Your audience is Congress. Write the paper as if you were preparing to speak to the Congress while in session. See the sample in Course Content.
You will self-select a contemporary topic or issue on a topic of either Health Law or Ethics and prepare and write a paper of 6-10 pages. This is a persuasive paper so, you will choose one side of the topic and argue that side. You will be graded on how well you support your argument. Your audience is Congress. You are trying to convince them that whatever stance you are taking is the right one and the one that should direct how they legislate on your topic.
In persuasive writing, a writer takes a position FOR or AGAINST an issue and writes to convince the reader to believe or do something. Persuasive writing, also known as the argument essay, utilizes logic and reason to show that one idea is more legitimate than another idea. It attempts to persuade a reader to adopt a certain point of view or to take a particular action. The argument must always use sound reasoning and solid evidence by stating facts, giving logical reasons, using examples, and quoting experts. When planning a persuasive essay, follow these steps:
1. Choose your position. Which side of the issue or problem are you going to write about, and what solution will you offer? Know the purpose of your essay.
2. Analyze your audience. Decide if your audience agrees with you, is neutral, or disagrees with your position.
3. Research your topic. A persuasive essay must provide specific and convincing evidence.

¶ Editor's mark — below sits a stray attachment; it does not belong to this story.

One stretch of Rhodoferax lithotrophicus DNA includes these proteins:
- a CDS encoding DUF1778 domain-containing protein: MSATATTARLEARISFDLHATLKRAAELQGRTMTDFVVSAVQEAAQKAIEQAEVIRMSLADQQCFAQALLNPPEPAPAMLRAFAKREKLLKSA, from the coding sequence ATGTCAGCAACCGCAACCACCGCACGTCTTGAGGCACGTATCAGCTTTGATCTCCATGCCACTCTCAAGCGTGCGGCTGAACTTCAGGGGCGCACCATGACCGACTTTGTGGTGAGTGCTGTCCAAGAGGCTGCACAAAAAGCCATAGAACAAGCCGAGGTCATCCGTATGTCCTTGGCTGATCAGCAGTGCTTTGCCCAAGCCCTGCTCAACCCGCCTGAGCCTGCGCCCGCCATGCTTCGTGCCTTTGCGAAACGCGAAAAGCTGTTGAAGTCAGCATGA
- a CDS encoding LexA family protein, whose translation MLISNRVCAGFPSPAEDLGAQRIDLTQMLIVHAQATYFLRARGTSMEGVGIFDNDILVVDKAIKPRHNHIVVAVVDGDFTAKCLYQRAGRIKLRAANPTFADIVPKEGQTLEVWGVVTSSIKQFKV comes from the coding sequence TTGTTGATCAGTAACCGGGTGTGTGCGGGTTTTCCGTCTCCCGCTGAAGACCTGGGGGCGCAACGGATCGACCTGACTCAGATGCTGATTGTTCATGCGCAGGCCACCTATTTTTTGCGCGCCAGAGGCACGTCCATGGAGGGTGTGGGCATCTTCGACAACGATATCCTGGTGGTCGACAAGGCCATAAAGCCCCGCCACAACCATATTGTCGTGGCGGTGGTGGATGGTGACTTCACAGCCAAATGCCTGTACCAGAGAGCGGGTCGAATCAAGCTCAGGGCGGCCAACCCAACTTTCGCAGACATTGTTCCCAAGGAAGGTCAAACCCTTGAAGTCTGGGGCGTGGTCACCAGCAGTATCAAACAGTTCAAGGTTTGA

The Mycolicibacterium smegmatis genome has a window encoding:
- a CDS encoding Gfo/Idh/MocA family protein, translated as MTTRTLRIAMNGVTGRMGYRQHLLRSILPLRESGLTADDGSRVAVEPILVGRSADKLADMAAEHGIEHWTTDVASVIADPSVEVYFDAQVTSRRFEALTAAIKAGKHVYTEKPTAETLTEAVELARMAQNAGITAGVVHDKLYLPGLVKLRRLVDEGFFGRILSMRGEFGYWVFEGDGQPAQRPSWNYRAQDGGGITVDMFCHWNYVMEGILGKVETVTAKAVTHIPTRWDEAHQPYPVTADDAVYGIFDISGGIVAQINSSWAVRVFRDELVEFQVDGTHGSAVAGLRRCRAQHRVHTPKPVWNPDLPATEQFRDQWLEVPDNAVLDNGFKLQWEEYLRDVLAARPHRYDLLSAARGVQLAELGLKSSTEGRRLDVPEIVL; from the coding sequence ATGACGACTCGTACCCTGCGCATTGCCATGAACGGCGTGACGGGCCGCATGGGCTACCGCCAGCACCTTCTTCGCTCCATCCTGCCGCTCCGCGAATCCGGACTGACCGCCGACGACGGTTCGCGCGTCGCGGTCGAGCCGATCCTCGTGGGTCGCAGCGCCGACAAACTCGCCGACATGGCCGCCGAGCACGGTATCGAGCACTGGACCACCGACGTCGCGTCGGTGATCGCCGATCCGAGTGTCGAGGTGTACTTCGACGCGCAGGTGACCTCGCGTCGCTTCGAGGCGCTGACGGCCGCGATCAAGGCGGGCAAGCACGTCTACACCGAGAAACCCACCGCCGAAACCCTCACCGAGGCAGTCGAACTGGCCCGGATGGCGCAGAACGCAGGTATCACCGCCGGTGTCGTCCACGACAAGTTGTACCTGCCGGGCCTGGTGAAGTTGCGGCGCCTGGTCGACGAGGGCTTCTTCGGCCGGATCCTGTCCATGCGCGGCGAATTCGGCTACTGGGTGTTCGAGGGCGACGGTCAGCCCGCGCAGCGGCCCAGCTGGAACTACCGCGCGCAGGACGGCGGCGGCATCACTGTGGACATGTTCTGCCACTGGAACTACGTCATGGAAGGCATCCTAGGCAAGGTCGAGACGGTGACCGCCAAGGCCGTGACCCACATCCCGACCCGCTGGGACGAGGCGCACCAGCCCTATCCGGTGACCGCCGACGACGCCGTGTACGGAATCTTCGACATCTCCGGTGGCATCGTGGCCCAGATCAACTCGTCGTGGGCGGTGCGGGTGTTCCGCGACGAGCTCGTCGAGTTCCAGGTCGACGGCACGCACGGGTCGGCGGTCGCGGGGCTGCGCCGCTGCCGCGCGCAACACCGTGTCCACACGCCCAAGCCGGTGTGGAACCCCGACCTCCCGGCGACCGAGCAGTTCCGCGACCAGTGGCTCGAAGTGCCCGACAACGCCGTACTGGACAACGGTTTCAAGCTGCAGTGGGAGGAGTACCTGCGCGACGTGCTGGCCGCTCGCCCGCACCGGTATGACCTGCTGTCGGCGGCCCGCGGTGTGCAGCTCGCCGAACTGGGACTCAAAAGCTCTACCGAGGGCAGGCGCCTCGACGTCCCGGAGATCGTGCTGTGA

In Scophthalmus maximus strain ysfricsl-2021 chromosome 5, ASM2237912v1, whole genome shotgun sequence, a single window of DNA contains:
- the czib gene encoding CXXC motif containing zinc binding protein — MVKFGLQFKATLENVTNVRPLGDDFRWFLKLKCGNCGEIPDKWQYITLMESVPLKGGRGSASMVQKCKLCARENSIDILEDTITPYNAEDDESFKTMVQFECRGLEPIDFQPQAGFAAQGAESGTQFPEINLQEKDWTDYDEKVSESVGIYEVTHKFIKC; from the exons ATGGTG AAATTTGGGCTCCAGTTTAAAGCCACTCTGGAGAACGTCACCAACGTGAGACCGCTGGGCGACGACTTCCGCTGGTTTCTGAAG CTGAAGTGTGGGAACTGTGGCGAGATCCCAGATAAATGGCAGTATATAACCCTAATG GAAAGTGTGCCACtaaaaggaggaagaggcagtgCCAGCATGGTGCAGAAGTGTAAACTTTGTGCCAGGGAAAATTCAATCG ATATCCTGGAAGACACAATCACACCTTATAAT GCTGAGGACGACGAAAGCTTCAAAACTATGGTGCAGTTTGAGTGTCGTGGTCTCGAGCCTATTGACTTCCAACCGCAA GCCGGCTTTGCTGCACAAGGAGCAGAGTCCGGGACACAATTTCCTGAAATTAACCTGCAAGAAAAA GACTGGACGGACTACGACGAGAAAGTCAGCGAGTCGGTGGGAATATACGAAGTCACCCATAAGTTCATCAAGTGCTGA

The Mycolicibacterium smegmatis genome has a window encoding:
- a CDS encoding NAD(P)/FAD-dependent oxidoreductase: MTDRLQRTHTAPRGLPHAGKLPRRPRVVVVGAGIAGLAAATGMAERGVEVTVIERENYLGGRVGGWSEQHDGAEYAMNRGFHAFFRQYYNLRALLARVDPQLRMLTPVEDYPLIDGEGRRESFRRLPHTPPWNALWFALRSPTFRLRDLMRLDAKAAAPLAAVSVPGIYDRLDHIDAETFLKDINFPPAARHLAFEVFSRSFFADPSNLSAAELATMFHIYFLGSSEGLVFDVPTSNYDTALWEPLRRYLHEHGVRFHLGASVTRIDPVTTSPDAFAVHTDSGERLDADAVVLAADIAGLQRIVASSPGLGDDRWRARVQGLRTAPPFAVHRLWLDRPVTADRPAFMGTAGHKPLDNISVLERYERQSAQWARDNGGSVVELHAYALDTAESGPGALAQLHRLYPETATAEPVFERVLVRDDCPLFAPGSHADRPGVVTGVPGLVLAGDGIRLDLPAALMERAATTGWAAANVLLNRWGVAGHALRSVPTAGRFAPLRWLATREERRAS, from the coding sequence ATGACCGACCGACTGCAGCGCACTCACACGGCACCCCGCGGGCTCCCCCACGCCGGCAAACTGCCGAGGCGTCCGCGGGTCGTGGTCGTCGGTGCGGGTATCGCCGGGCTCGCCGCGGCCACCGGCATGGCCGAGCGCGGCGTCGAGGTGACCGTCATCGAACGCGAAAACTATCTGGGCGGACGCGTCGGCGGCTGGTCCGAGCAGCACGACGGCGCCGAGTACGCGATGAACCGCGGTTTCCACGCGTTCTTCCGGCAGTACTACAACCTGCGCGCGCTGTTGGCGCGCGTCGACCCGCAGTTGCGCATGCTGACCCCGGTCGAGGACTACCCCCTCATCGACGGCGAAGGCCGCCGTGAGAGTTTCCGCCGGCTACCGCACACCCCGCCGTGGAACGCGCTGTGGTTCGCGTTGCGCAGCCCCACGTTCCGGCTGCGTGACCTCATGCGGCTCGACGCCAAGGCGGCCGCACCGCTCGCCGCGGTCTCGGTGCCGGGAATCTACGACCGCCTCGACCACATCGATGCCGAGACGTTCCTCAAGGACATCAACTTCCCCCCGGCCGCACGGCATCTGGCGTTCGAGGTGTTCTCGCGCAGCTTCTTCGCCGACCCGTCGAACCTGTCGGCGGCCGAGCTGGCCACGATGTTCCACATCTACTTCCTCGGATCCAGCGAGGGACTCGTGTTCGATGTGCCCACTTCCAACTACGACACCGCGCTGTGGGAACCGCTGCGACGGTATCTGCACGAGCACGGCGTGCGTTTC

4. Structure your essay. Figure out what evidence you will include and in what order you will present the evidence.
Remember to consider your purpose, your audience, and your topic. The following criteria are essential to produce an effective argument.
Develop a strong thesis – a clear, concise statement of your main argument; the overall idea you’ll be arguing. Your thesis will also serve as a roadmap for the rest of your essay, giving the reader a general idea of the path your argument will follow.
Test your thesis. Your thesis, i.e., argument, must have two sides. It must be debatable. If you can write down a thesis statement directly opposing your own, you will ensure that your own argument is debatable.
Disprove the opposing argument. Understand the opposite viewpoint of your position and then counter it by providing contrasting evidence or by finding mistakes and inconsistencies in the logic of the opposing argument.
Support your position with evidence. Remember that your evidence must appeal to reason Topic Examples
Topic Examples:
Should we revamp HIPAA?
Physician Assisted Suicide
Is postal reform needed?
Do We Still Need EMTALA?
How Informed is Informed Consent?
How are informed consent and informed refusal the same, or are they different?
Should colleges studies be available to all at no cost?
Should the number of Justices on the supreme court be changed and why?

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